- the network card in my work computer broke... when a computer owned by a state government department breaks it takes twice even three times as long as it should to fix it because there is a delightful "procedure" that must be followed.
- my home computer works, but is very slow... I have nicknamed it "my dinosaur"
- my phone won't recharge and I am yet to work out if this is caused by the cord, battery, ports, or the whole phone itself... it could be a result of the number of falls it has had... I am very good at dropping things (especially when they are expensive and fragile)
- the computer program at church was not compatible with the computer program I used at home to create my presentation last week and therefore it did not go according to plan when I presented it at church yesterday.
- I keep losing my usb flash drives (probably my fault more than the technology, but still)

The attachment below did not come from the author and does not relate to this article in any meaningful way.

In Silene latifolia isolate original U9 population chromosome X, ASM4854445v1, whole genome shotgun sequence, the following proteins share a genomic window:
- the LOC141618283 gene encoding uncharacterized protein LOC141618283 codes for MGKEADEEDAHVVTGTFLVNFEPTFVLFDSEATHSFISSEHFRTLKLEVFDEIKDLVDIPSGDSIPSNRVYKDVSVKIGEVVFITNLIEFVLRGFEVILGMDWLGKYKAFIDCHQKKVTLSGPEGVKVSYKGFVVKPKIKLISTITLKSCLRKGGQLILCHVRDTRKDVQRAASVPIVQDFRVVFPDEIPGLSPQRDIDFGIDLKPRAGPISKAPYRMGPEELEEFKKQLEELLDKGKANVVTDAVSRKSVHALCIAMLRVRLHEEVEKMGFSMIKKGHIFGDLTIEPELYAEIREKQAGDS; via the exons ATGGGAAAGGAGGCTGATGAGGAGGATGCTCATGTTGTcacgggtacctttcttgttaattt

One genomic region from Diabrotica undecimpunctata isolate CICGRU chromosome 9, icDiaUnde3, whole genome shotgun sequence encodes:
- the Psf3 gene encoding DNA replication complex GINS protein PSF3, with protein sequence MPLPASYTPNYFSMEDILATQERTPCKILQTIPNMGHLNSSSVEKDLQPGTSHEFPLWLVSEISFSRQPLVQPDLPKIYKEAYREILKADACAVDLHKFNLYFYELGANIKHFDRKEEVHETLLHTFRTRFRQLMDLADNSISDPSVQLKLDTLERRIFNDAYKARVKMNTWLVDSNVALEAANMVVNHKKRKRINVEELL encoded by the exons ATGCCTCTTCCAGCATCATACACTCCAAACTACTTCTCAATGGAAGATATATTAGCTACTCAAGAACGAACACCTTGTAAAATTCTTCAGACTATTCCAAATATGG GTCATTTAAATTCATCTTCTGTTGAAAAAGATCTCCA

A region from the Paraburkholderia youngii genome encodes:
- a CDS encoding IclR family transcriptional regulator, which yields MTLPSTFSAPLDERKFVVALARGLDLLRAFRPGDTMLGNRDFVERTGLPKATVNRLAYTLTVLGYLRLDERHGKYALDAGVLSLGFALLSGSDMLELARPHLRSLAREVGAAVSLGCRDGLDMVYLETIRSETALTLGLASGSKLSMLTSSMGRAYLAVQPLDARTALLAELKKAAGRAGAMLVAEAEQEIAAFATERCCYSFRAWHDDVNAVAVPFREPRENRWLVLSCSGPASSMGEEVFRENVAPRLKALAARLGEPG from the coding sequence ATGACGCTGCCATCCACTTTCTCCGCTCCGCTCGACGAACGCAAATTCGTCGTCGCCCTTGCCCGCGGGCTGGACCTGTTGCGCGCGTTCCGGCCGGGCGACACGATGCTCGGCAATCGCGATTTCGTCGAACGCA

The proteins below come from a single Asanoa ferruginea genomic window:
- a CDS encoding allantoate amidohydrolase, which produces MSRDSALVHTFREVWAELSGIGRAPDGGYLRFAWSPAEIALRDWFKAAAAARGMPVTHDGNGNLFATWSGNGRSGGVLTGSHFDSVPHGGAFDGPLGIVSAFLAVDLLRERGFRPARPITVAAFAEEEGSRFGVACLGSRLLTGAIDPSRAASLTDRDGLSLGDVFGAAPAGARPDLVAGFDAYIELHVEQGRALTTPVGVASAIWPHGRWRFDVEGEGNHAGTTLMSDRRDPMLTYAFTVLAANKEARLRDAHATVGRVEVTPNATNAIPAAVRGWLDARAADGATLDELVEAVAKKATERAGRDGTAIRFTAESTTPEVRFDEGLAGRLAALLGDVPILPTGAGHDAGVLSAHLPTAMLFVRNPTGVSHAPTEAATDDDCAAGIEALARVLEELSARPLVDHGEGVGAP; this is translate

What does this have to do with gift giving?
If you plan on using technology to produce your gifts (either by making and printing or internet purchases etc) ensure you allow time for things to go wrong! Also, have a back up plan. I think I have mentioned that before. Basically we need to remember that technology is only as reliable as the people who made it. Don't leave your brilliant technology based idea until Christmas Eve.
If you are planning on gifting technology, think twice before you purchase anything. People are fussy when it comes to their technology... apple vs microsoft... iphone vs android..... sony vs teac. The other point to remember is that a technology toy that you think is fabulous might be the worst gift your friend can think of. On the other hand, they might love it, but be totally lost when it comes to actually using it and the gift ends up at the top of a cupboard gathering dust. So, when it comes to purchasing technology for others, be very careful. If you really want to contribute to the technological advancement of your friends/ family, give them a gift voucher for a reputable electronics store and let them get what they really need or want with the advice of the experts. Alternatively, if you buy something for the "digital immigrant" be prepared to teach them how to use it!